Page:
The recent ruling by the European Court of Human Rights (ECHR) in the case of Bărbulescu v Romania involves whether employers monitoring private messages sent by an employee through a work related messaging account is an infringement of an employee’s right to privacy under Article 8 of the European Convention of Human Rights (ECHR).
Mr Barbulescu, an engineer, used his business Yahoo Messenger to send and receive personal messages from his fiancée and brother. The messages included personal information regarding his health and sex life. Using the messaging service for personal use was a breach of the employment contract Mr Barbulescu had with the company, and hence he was dismissed. As part of the investigatory proceedings regarding the dismissal, the employer accessed the private messages sent through the Yahoo Messaging service and printed them out. Consequently they were used in the disciplinary proceedings as well as the subsequent appeals.
The Romanian national courts upheld the employer’s decision to dismiss, and the ECtHR ruled that the monitoring and use of the personal messages sent and received was a proportionate interference of his right to privacy under Article 8 of the ECHR. The Court seemed to be persuaded by the way the Romanian court judgement did not reveal the precise nature of the messages, just the fact that they were of a personal content. The Court stated that it was “not unreasonable that an employer would want to verify that employees were completing their professional tasks during working hours.”
Although this decision does give European employer’s permission to access personal messages sent through a business account or sent across a company server, it doesn’t overrule previous ECtHR case law or British legislation and leave employer’s powers unchecked. The Data Protection Act 1998 and the Regulation of Investigatory Powers Act 2000 provide limitations on employers’ power to monitor employees’ private communications. Ian Brownhill, a Barrister at No.5 Chambers and employment law expert warns that this ruling could have repercussions for employers too saying: “Employers beware though, reading an employee’s personal internal correspondence has implications under the Data Protection Act and depending on how you got by the password, perhaps even the criminal law.”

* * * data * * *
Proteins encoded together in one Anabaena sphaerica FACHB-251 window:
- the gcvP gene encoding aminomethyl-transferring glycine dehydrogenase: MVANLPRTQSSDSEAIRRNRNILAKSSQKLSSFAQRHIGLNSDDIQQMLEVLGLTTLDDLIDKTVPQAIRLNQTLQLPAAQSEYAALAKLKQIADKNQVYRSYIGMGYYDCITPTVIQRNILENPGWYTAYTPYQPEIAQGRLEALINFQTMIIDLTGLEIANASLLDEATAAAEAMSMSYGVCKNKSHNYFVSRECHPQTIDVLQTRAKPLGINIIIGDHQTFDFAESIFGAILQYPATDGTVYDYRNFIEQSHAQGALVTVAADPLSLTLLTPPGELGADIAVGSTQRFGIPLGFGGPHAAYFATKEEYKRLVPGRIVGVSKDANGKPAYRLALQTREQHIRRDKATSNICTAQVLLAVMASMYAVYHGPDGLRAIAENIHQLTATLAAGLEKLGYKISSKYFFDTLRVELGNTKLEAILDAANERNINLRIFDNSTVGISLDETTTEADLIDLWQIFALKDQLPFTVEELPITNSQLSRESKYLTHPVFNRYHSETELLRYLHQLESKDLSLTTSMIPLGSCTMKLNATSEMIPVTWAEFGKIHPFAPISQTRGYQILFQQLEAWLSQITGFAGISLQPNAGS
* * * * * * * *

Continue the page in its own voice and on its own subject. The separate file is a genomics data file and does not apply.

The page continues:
There has been a media frenzy regarding the ruling, with headlines such as “European Court Rules Employers Can Read Workers’ Private Emails And Messages On Yahoo, WhatsApp And More” (The Huffington Post) and “Companies can monitor workers’ private online chats, European court rules” (The Guardian) which can be misleading. The ruling handed down regards messages sent over a company server from a company account, one mainly used for communicating with clients. It doesn’t give employers power to look through messages sent from personal phones.
Lilian Edwards, a professor of internet law at Strathclyde University, has pointed out the judgement is in line with past case law and rulings. “In this case, the employers say clearly that you are not to use the internet for anything but work. Although it is not popular, it is completely legal. The employer seems to have played this by the book.”